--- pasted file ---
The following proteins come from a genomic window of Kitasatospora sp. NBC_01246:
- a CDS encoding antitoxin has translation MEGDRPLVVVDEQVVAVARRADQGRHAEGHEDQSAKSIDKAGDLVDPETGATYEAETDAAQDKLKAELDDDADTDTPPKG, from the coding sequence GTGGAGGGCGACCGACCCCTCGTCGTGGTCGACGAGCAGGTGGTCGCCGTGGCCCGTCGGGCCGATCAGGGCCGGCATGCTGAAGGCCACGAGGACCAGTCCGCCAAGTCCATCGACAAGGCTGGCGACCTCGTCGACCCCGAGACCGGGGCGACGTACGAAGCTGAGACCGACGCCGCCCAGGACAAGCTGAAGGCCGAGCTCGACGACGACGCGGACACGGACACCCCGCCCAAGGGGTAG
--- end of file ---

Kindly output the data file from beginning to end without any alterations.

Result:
The following proteins come from a genomic window of Kitasatospora sp. NBC_01246:
- a CDS encoding antitoxin has translation MEGDRPLVVVDEQVVAVARRADQGRHAEGHEDQSAKSIDKAGDLVDPETGATYEAETDAAQDKLKAELDDDADTDTPPKG, from the coding sequence GTGGAGGGCGACCGACCCCTCGTCGTGGTCGACGAGCAGGTGGTCGCCGTGGCCCGTCGGGCCGATCAGGGCCGGCATGCTGAAGGCCACGAGGACCAGTCCGCCAAGTCCATCGACAAGGCTGGCGACCTCGTCGACCCCGAGACCGGGGCGACGTACGAAGCTGAGACCGACGCCGCCCAGGACAAGCTGAAGGCCGAGCTCGACGACGACGCGGACACGGACACCCCGCCCAAGGGGTAG